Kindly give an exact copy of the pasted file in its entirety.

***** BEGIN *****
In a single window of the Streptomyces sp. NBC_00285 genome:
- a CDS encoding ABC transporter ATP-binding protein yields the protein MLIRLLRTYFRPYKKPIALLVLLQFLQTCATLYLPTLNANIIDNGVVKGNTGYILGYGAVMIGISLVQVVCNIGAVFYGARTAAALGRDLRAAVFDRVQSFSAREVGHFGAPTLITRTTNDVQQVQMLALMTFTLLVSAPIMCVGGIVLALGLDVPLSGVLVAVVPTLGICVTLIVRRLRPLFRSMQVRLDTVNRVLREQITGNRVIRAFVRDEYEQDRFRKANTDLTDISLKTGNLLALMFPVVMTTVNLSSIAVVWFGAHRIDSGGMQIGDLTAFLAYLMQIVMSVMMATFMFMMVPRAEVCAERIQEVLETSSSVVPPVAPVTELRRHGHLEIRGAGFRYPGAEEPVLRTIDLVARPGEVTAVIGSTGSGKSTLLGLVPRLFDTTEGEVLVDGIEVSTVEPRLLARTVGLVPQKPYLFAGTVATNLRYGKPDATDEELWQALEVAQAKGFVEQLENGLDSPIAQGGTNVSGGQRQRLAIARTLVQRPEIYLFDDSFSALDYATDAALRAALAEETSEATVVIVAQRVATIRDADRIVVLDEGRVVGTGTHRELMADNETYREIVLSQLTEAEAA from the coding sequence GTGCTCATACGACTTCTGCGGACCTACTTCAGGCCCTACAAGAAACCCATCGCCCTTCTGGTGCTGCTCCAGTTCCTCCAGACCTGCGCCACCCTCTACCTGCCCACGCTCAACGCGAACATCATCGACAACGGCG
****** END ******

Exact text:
In a single window of the Streptomyces sp. NBC_00285 genome:
- a CDS encoding ABC transporter ATP-binding protein yields the protein MLIRLLRTYFRPYKKPIALLVLLQFLQTCATLYLPTLNANIIDNGVVKGNTGYILGYGAVMIGISLVQVVCNIGAVFYGARTAAALGRDLRAAVFDRVQSFSAREVGHFGAPTLITRTTNDVQQVQMLALMTFTLLVSAPIMCVGGIVLALGLDVPLSGVLVAVVPTLGICVTLIVRRLRPLFRSMQVRLDTVNRVLREQITGNRVIRAFVRDEYEQDRFRKANTDLTDISLKTGNLLALMFPVVMTTVNLSSIAVVWFGAHRIDSGGMQIGDLTAFLAYLMQIVMSVMMATFMFMMVPRAEVCAERIQEVLETSSSVVPPVAPVTELRRHGHLEIRGAGFRYPGAEEPVLRTIDLVARPGEVTAVIGSTGSGKSTLLGLVPRLFDTTEGEVLVDGIEVSTVEPRLLARTVGLVPQKPYLFAGTVATNLRYGKPDATDEELWQALEVAQAKGFVEQLENGLDSPIAQGGTNVSGGQRQRLAIARTLVQRPEIYLFDDSFSALDYATDAALRAALAEETSEATVVIVAQRVATIRDADRIVVLDEGRVVGTGTHRELMADNETYREIVLSQLTEAEAA from the coding sequence GTGCTCATACGACTTCTGCGGACCTACTTCAGGCCCTACAAGAAACCCATCGCCCTTCTGGTGCTGCTCCAGTTCCTCCAGACCTGCGCCACCCTCTACCTGCCCACGCTCAACGCGAACATCATCGACAACGGCG